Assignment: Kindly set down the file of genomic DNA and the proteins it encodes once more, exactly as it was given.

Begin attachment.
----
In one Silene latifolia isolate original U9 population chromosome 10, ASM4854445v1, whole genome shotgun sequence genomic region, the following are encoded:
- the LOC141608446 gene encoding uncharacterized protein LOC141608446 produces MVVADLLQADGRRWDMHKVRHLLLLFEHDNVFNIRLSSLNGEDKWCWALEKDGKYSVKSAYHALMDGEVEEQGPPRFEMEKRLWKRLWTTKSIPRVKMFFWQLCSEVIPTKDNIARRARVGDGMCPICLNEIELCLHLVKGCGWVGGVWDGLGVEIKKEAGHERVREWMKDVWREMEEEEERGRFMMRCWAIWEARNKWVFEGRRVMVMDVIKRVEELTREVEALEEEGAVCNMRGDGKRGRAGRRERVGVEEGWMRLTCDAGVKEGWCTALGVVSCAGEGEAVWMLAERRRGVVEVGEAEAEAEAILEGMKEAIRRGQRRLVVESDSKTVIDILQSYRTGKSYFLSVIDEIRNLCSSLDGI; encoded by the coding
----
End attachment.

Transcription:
In one Silene latifolia isolate original U9 population chromosome 10, ASM4854445v1, whole genome shotgun sequence genomic region, the following are encoded:
- the LOC141608446 gene encoding uncharacterized protein LOC141608446 produces MVVADLLQADGRRWDMHKVRHLLLLFEHDNVFNIRLSSLNGEDKWCWALEKDGKYSVKSAYHALMDGEVEEQGPPRFEMEKRLWKRLWTTKSIPRVKMFFWQLCSEVIPTKDNIARRARVGDGMCPICLNEIELCLHLVKGCGWVGGVWDGLGVEIKKEAGHERVREWMKDVWREMEEEEERGRFMMRCWAIWEARNKWVFEGRRVMVMDVIKRVEELTREVEALEEEGAVCNMRGDGKRGRAGRRERVGVEEGWMRLTCDAGVKEGWCTALGVVSCAGEGEAVWMLAERRRGVVEVGEAEAEAEAILEGMKEAIRRGQRRLVVESDSKTVIDILQSYRTGKSYFLSVIDEIRNLCSSLDGI; encoded by the coding